Concerns that the Portugal approach would cause a dramatic increase in drug use in the community were unfounded. In fact, illicit drug usage rates amongst the critical 15-19 age group decreased following the reform.

In short, by shifting the emphasis away from criminally punishing drug users toward reducing harm and providing greater pathways to treatment, Portugal has been able to dramatically cut drug-related harm in the country.

Cannabis Legalisation

Given the widespread success of the Portugal approach, why legalise recreational cannabis? Well, in any failing war there are some battles where you must change tactics and re-double your efforts, and others where you must admit defeat and regroup. When it comes to cannabis – the most widely used illicit drug globally – the latter approach is warranted.

My own country, Australia, has one of the highest rates of cannabis use in the world. Over a third of Australians will try cannabis in their lifetime, with about 1 in 10 smoking at least once annually. This rate of use is higher than areas where cannabis use isn’t a criminal offence and higher than areas where recreational cannabis is legal. Aussies really, really like cannabis.

What If We Stopped Punishing Drug Users?

Retaining cannabis use as a ‘dirty little secret’ increases the risk of harm to users. Without honest and open discussions about cannabis, important messages about its relationship with mental health and methods for safe use aren’t able to be communicated effectively to the public.

Although legalisation will undoubtedly increase cannabis use in the community, it will also allow for more targeted responses to drug related harm. Moreover, the implementation of cannabis legalisation policies in many parts of the United States, have demonstrated that reform is inconsequential in terms of teen usage, rates of addiction and all other metrics of concern.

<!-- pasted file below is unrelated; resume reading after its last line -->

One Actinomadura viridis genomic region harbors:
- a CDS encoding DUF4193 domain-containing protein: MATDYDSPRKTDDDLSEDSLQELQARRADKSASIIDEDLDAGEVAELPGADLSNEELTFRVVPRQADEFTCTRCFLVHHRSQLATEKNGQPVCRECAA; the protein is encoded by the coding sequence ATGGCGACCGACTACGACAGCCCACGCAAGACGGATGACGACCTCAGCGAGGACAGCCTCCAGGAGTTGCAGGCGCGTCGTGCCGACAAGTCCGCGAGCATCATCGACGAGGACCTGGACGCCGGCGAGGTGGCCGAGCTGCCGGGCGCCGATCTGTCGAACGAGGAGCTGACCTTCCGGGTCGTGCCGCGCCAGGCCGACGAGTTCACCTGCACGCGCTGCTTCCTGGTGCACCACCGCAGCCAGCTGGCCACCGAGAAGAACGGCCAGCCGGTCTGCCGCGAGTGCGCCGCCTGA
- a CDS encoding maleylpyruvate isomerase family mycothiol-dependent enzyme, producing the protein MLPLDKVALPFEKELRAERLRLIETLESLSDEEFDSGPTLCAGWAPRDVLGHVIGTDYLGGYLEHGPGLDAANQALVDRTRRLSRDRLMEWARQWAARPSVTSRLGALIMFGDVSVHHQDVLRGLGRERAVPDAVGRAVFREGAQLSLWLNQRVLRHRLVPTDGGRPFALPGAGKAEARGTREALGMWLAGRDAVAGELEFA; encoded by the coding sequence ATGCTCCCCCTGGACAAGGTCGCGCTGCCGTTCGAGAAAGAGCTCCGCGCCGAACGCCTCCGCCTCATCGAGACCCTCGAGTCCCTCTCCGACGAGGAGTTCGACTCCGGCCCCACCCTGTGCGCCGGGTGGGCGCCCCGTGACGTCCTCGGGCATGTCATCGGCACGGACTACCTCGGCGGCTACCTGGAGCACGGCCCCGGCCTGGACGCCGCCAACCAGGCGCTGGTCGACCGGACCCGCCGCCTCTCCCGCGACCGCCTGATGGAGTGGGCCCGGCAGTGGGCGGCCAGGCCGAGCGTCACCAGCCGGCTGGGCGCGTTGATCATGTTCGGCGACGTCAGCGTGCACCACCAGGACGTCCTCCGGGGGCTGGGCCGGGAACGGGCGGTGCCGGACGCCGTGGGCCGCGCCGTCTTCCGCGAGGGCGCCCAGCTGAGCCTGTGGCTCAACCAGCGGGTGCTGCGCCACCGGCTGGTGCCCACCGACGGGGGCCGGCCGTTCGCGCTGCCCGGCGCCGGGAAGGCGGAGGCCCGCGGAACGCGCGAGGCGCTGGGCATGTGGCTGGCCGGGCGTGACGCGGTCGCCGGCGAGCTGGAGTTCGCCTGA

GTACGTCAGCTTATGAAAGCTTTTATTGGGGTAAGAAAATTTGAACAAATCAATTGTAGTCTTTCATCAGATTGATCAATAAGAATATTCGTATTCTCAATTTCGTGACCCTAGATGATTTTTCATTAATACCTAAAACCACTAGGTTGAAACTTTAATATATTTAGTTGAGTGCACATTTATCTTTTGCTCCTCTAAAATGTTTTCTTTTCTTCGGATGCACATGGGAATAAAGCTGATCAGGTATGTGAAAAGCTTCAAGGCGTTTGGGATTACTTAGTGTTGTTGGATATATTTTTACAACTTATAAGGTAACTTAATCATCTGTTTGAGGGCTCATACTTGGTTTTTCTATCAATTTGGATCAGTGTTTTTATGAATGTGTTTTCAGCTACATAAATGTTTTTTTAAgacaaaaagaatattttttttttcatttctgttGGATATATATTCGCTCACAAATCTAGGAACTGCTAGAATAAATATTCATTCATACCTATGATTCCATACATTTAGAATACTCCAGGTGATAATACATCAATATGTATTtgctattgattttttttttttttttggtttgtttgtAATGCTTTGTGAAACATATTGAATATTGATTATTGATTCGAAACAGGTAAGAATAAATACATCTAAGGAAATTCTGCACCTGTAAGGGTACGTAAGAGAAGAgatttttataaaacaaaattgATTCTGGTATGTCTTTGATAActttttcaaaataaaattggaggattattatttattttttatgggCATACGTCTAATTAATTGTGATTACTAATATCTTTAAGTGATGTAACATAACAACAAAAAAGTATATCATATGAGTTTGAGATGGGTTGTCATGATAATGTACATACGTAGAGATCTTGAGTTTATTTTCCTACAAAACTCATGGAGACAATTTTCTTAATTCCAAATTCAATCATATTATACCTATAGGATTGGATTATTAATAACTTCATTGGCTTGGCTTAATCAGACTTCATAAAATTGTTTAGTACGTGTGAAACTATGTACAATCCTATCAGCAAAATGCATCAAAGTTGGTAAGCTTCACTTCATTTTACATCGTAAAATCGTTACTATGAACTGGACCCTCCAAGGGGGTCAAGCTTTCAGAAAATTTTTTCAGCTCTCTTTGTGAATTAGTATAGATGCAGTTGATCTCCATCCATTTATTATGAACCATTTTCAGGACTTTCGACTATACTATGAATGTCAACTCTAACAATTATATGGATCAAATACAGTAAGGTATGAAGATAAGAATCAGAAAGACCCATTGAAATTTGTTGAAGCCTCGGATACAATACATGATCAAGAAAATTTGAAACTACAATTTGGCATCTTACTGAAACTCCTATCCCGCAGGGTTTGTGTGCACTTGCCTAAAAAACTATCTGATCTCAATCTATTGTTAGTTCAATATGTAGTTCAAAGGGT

When it comes to cannabis: legalise it, tax it and regulate it seems to be the most prudent and evidence-based response.

Once you accept that our current approach to drug use has failed, the question then becomes how best to implement reform.

We need to rethink the prohibitionist logic that has led to many current drug related harms, and tailor reform around policy frameworks that have proven a tremendous success overseas.

This article was originally published in Drug Policy Australia.

Basic Income Makes Basic Sense for Remote Indigenous Australia

In this essay, republished from the Green Institute’s ‘Can Less Work Be More Fair?’ discussion paper on Universal Basic Income and a shorter working week, Professor Jon Altman argues that a new Basic Income scheme has the potential to deliver remote living Indigenous people forms of alternative economy.

 

The employment situation in remote Indigenous Australia is a disaster. Even the optimistic spin peddled by the Turnbull government’s latest annual Closing the Gap report delivered in early 2016 (1) notes that only three in ten Indigenous adults in remote Australia are in work resulting in high welfare dependence, poverty and in some situations social dysfunction associated with inactivity. For many young people who experience even higher levels of unemployment, there is a deep sense of anomie and hopelessness about future prospects.

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The Commons: What, Why And How?

The commons is one of the key ideas that we can make use of in our efforts at developing a postcapitalist politics. 

In his keynote address at the Green Institute’s Conference, Everything is Connected, in October 2017, Dr Stephen Healy, discusses the what, why and how of commoning.